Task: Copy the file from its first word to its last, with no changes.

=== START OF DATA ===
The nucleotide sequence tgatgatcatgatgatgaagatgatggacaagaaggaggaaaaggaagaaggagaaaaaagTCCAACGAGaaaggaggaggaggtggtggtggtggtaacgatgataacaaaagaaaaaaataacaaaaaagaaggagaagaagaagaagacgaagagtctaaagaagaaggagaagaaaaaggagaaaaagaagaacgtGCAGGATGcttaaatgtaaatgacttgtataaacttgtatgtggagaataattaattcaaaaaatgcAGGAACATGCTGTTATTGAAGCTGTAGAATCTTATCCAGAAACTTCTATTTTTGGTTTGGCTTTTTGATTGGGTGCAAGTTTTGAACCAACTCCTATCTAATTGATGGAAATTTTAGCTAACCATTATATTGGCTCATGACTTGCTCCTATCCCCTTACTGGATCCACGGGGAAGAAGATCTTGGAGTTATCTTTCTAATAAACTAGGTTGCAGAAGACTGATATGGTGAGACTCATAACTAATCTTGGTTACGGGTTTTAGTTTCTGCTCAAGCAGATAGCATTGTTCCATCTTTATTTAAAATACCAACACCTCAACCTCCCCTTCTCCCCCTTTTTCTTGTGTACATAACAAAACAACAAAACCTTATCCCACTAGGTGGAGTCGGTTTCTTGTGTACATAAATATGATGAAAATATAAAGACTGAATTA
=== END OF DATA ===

The nucleotide sequence tgatgatcatgatgatgaagatgatggacaagaaggaggaaaaggaagaaggagaaaaaagTCCAACGAGaaaggaggaggaggtggtggtggtggtaacgatgataacaaaagaaaaaaataacaaaaaagaaggagaagaagaagaagacgaagagtctaaagaagaaggagaagaaaaaggagaaaaagaagaacgtGCAGGATGcttaaatgtaaatgacttgtataaacttgtatgtggagaataattaattcaaaaaatgcAGGAACATGCTGTTATTGAAGCTGTAGAATCTTATCCAGAAACTTCTATTTTTGGTTTGGCTTTTTGATTGGGTGCAAGTTTTGAACCAACTCCTATCTAATTGATGGAAATTTTAGCTAACCATTATATTGGCTCATGACTTGCTCCTATCCCCTTACTGGATCCACGGGGAAGAAGATCTTGGAGTTATCTTTCTAATAAACTAGGTTGCAGAAGACTGATATGGTGAGACTCATAACTAATCTTGGTTACGGGTTTTAGTTTCTGCTCAAGCAGATAGCATTGTTCCATCTTTATTTAAAATACCAACACCTCAACCTCCCCTTCTCCCCCTTTTTCTTGTGTACATAACAAAACAACAAAACCTTATCCCACTAGGTGGAGTCGGTTTCTTGTGTACATAAATATGATGAAAATATAAAGACTGAATTA